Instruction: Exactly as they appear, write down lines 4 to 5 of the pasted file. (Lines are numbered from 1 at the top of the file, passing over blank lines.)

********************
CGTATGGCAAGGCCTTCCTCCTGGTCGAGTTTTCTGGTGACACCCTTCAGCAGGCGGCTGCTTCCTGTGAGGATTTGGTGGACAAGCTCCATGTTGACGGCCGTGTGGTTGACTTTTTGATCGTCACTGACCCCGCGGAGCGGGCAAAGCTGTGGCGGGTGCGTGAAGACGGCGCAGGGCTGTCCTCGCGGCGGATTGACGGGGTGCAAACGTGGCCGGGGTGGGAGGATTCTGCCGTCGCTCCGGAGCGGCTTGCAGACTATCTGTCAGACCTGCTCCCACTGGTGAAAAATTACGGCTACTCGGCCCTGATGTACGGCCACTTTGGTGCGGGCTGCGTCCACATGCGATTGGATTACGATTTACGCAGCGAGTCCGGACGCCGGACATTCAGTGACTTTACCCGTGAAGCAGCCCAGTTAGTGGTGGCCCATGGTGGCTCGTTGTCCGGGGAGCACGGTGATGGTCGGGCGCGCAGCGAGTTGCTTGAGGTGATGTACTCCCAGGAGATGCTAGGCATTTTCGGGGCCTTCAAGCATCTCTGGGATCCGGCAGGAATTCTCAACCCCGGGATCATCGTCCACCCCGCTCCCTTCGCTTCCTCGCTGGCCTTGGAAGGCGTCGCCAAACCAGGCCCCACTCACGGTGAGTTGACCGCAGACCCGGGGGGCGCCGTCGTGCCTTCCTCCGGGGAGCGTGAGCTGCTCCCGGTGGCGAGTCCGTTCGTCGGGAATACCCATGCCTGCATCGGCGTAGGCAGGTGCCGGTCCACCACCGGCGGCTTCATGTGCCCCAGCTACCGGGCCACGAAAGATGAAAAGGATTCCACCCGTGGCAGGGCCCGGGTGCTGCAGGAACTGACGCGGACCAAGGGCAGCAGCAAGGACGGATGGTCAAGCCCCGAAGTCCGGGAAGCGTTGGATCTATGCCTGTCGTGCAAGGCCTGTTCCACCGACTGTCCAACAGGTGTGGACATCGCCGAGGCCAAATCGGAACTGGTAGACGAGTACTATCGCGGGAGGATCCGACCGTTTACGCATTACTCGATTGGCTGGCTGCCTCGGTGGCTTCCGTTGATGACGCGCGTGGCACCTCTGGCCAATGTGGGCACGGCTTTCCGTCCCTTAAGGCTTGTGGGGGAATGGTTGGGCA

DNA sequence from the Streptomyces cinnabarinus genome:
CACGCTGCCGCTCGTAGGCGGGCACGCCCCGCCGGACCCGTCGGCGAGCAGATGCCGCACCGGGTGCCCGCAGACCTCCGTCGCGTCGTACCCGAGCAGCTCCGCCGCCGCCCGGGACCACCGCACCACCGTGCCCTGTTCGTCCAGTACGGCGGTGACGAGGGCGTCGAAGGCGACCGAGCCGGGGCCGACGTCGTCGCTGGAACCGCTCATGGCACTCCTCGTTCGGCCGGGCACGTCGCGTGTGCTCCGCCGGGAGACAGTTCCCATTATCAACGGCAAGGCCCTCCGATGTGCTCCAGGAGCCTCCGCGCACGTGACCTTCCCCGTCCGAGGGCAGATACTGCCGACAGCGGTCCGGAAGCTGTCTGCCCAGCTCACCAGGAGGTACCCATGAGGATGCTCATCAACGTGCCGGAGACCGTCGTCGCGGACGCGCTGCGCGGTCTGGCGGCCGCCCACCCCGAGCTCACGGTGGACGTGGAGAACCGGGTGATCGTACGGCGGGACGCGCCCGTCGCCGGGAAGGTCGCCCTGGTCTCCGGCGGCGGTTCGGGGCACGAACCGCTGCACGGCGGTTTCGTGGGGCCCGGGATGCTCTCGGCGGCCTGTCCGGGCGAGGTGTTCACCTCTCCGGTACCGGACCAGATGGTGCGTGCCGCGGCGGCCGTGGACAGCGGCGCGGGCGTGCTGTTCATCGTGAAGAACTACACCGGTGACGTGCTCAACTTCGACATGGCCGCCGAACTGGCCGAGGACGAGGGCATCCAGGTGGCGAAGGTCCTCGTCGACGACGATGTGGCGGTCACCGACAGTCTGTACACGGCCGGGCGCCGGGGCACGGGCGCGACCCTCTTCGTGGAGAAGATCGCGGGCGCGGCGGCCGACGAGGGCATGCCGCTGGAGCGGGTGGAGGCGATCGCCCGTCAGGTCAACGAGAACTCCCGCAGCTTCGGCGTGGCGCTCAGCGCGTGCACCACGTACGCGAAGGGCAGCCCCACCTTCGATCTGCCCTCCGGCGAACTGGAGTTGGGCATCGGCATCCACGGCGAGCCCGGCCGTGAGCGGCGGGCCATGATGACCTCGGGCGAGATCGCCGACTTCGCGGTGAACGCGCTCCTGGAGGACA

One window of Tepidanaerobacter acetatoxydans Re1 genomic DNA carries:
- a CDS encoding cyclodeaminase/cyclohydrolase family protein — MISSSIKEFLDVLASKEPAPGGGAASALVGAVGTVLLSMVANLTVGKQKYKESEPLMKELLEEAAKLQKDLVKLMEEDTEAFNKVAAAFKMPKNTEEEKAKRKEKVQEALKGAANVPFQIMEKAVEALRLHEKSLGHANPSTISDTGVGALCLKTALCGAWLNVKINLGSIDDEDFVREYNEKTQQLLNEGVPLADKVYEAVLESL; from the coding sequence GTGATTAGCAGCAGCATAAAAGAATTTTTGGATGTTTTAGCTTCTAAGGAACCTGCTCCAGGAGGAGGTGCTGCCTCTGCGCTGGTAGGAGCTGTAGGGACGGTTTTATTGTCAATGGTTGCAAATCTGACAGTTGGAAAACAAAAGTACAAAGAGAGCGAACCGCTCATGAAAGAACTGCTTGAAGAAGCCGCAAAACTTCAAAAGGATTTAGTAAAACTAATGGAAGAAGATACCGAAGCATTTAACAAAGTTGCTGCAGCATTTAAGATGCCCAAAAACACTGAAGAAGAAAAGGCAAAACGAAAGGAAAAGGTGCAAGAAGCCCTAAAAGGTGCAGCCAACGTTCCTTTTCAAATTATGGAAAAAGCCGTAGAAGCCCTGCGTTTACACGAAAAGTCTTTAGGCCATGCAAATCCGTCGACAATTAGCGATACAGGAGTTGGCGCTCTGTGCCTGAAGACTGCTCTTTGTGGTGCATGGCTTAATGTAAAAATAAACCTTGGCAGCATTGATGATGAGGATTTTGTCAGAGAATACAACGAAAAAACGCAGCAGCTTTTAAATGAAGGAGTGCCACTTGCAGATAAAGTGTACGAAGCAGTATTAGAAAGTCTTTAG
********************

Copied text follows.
One window of Tepidanaerobacter acetatoxydans Re1 genomic DNA carries:
- a CDS encoding cyclodeaminase/cyclohydrolase family protein — MISSSIKEFLDVLASKEPAPGGGAASALVGAVGTVLLSMVANLTVGKQKYKESEPLMKELLEEAAKLQKDLVKLMEEDTEAFNKVAAAFKMPKNTEEEKAKRKEKVQEALKGAANVPFQIMEKAVEALRLHEKSLGHANPSTISDTGVGALCLKTALCGAWLNVKINLGSIDDEDFVREYNEKTQQLLNEGVPLADKVYEAVLESL; from the coding sequence GTGATTAGCAGCAGCATAAAAGAATTTTTGGATGTTTTAGCTTCTAAGGAACCTGCTCCAGGAGGAGGTGCTGCCTCTGCGCTGGTAGGAGCTGTAGGGACGGTTTTATTGTCAATGGTTGCAAATCTGACAGTTGGAAAACAAAAGTACAAAGAGAGCGAACCGCTCATGAAAGAACTGCTTGAAGAAGCCGCAAAACTTCAAAAGGATTTAGTAAAACTAATGGAAGAAGATACCGAAGCATTTAACAAAGTTGCTGCAGCATTTAAGATGCCCAAAAACACTGAAGAAGAAAAGGCAAAACGAAAGGAAAAGGTGCAAGAAGCCCTAAAAGGTGCAGCCAACGTTCCTTTTCAAATTATGGAAAAAGCCGTAGAAGCCCTGCGTTTACACGAAAAGTCTTTAGGCCATGCAAATCCGTCGACAATTAGCGATACAGGAGTTGGCGCTCTGTGCCTGAAGACTGCTCTTTGTGGTGCATGGCTTAATGTAAAAATAAACCTTGGCAGCATTGATGATGAGGATTTTGTCAGAGAATACAACGAAAAAACGCAGCAGCTTTTAAATGAAGGAGTGCCACTTGCAGATAAAGTGTACGAAGCAGTATTAGAAAGTCTTTAG